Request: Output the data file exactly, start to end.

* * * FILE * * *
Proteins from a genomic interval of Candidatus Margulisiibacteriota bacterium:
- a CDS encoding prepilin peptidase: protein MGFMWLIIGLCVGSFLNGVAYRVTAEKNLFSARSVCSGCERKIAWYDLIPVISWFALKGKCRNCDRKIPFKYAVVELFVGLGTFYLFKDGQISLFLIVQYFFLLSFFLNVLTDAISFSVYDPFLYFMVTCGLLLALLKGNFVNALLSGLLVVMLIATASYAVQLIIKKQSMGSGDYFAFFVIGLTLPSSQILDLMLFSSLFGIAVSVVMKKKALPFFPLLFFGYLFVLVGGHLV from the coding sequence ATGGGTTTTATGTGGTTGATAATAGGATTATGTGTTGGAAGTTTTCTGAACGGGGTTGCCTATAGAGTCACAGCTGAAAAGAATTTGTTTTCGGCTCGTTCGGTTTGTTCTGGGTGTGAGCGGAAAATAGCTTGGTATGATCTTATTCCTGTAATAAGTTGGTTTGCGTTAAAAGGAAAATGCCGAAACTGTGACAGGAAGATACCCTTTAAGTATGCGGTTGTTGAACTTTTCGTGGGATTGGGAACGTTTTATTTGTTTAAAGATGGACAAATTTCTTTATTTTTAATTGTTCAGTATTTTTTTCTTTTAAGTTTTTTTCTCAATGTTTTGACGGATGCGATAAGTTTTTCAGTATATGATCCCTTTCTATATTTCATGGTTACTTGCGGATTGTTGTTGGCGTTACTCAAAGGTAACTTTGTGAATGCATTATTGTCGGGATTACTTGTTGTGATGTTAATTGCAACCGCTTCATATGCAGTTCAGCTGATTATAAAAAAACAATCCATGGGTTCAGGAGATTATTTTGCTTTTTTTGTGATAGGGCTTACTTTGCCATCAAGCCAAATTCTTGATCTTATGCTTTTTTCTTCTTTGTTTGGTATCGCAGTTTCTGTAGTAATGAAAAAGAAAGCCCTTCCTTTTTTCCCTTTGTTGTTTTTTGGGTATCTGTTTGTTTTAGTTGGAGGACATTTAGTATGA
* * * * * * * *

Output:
Proteins from a genomic interval of Candidatus Margulisiibacteriota bacterium:
- a CDS encoding prepilin peptidase: protein MGFMWLIIGLCVGSFLNGVAYRVTAEKNLFSARSVCSGCERKIAWYDLIPVISWFALKGKCRNCDRKIPFKYAVVELFVGLGTFYLFKDGQISLFLIVQYFFLLSFFLNVLTDAISFSVYDPFLYFMVTCGLLLALLKGNFVNALLSGLLVVMLIATASYAVQLIIKKQSMGSGDYFAFFVIGLTLPSSQILDLMLFSSLFGIAVSVVMKKKALPFFPLLFFGYLFVLVGGHLV from the coding sequence ATGGGTTTTATGTGGTTGATAATAGGATTATGTGTTGGAAGTTTTCTGAACGGGGTTGCCTATAGAGTCACAGCTGAAAAGAATTTGTTTTCGGCTCGTTCGGTTTGTTCTGGGTGTGAGCGGAAAATAGCTTGGTATGATCTTATTCCTGTAATAAGTTGGTTTGCGTTAAAAGGAAAATGCCGAAACTGTGACAGGAAGATACCCTTTAAGTATGCGGTTGTTGAACTTTTCGTGGGATTGGGAACGTTTTATTTGTTTAAAGATGGACAAATTTCTTTATTTTTAATTGTTCAGTATTTTTTTCTTTTAAGTTTTTTTCTCAATGTTTTGACGGATGCGATAAGTTTTTCAGTATATGATCCCTTTCTATATTTCATGGTTACTTGCGGATTGTTGTTGGCGTTACTCAAAGGTAACTTTGTGAATGCATTATTGTCGGGATTACTTGTTGTGATGTTAATTGCAACCGCTTCATATGCAGTTCAGCTGATTATAAAAAAACAATCCATGGGTTCAGGAGATTATTTTGCTTTTTTTGTGATAGGGCTTACTTTGCCATCAAGCCAAATTCTTGATCTTATGCTTTTTTCTTCTTTGTTTGGTATCGCAGTTTCTGTAGTAATGAAAAAGAAAGCCCTTCCTTTTTTCCCTTTGTTGTTTTTTGGGTATCTGTTTGTTTTAGTTGGAGGACATTTAGTATGA